FLORENCE, Ky. _ The Bengals start training camp a week from Thursday and the Super Team and This Team stretch into the 30-year celebration season Wednesday night during a charity softball slugfest the footballers drop to a band of Cincinnati celebrities.
The final is 19-17 and the only three points all-time leading scorer Jim Breech can give them is on the shirt on his back. The Celebrity Softball Classic is as old as that 1988 AFC title, but with a portion of the proceeds going to another Cincinnati institution, The Dragonfly Foundation that helps young cancer and bone marrow transplant patients, it is as robust as that 52-year-old ambassador of Bengaldom known as Elbert “Ickey,” Woods.
Woods, the NFL’s answer to Chubby Checker, remains the eternal symbol of that one-hit wonder rookie season of 1,066 yards he introduced the “Ickey Shuffle,” dance craze to celebrate his 15 touchdowns. Like he says, “Everybody knows me,” and he proves it at UC Medical Center Stadium greeting everyone from sick six-year-olds (“Hello sweetheart”) to University of Cincinnati basketball guru Terry Nelson (“TNel!”) with a sweet shrill of varying decibels.
If two-time Super Bowl linebacker Reggie Williams is the mayor of Bengaldom with that city council appointment that also turns 30 this year, then Woods has just been nominated for ambassador of Who-Dey summitry. As he sits down in the dugout he glimpses his No. 30 worn by rookie safety Jessie Bates and tenders a letter of introduction: “Hey Bates, you have to represent with that.”
Woods and Joe Mixon need no summit. They met last season during Mixon’s rookie year when he arrived in the second round just like Woods, a big and athletic back with the sky the limit. “Good kid,” Woods says. “What I like about him is he runs hard … He’s a punishing runner. I like that.”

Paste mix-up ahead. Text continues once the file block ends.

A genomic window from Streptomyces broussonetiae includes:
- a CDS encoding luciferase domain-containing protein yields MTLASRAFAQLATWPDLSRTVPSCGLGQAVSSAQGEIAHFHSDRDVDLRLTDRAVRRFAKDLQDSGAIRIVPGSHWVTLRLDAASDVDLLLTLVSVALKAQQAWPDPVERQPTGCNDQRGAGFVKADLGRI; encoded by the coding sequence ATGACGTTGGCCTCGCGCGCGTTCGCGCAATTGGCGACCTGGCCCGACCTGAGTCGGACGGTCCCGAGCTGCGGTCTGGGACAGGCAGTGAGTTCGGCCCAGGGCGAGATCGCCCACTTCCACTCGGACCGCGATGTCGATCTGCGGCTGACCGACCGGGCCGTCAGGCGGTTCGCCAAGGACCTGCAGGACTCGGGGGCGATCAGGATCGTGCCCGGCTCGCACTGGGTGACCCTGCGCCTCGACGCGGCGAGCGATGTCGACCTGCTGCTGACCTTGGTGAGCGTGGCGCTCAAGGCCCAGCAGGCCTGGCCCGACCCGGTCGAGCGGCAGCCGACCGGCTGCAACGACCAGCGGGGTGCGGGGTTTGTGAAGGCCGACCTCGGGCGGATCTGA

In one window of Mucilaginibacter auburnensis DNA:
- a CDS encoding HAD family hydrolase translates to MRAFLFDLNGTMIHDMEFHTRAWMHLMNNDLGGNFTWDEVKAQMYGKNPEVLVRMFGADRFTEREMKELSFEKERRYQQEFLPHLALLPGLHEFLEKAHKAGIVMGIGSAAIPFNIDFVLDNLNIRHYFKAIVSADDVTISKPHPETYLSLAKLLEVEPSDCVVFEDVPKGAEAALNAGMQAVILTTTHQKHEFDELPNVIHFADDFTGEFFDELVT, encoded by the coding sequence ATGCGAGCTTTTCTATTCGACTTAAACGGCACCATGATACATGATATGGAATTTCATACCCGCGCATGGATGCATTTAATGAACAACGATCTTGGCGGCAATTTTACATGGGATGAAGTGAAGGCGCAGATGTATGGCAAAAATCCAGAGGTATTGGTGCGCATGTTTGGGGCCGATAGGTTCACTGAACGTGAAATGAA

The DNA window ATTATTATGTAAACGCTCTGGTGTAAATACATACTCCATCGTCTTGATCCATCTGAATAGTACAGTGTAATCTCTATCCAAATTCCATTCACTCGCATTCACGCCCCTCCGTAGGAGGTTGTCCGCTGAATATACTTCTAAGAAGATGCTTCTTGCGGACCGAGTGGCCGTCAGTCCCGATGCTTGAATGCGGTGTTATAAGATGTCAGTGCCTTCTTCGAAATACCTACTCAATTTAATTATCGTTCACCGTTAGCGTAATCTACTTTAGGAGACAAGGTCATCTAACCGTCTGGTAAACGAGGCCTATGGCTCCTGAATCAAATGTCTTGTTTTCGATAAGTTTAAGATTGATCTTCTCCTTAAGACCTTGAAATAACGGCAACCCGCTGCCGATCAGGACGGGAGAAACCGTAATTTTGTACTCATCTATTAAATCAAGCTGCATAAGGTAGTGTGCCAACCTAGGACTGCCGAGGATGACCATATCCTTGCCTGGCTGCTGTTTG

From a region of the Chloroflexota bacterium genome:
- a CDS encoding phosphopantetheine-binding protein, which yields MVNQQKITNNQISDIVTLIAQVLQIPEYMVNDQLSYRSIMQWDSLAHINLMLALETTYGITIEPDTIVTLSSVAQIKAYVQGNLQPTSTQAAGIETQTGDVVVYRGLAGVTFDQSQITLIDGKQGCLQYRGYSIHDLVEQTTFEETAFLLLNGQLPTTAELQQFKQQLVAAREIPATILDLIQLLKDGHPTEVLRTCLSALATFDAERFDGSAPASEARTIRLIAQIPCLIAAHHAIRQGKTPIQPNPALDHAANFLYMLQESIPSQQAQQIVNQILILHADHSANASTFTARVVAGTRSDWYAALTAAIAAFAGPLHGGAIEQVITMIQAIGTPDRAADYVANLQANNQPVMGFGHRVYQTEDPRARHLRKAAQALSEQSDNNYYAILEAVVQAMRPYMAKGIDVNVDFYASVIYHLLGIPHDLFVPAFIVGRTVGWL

But Mixon isn’t as big as he was. He shows up with a glove Wednesday but not the 230 pounds from last season.
Try 218. A svelte 218. It looks like he left half of his appendages in the Bay.
“I was working in that heat,” says Mixon, who got it both barrels in his hometown of Oakland and his adopted home of Norman, Okla. “I feel like that’s where I play my best. I was trying to get low last year but I wasn’t able to make it. I feel real good. My body feels real good. I feel like I’m in really good shape.”
Mixon’s dad, John, a former City College safety who hurt his knee but had a tryout with the 49ers, is still in good enough shape to work out with his son daily. “He looks just like me,” his kid says. They’re both younger than Woods, a man that lived what the younger Mixon seeks. No Bengal has rushed in the range of 1,300-1,400 yards since Rudi Johnson averaged 1,407 yards from 2004-06.
Woods says Mixon can.
“He can definitely be a bell cow. A 1,000-yard back. A 1,300-1,400 yard back if he has the right offensive line in front of him,” Woods says. “He can average 80, 90 yards a game and be right there.”
Woods knows the map. He simply followed one of the finest offensive lines ever, a group anchored by Pro Bowlers at left tackle (Anthony Munoz) and right guard (Max Montoya) and coached by a savant in Jim McNally. Woods fumed while watching Mixon struggle as a rookie behind a group in transition during what turned out to be the worst rushing season in franchise history.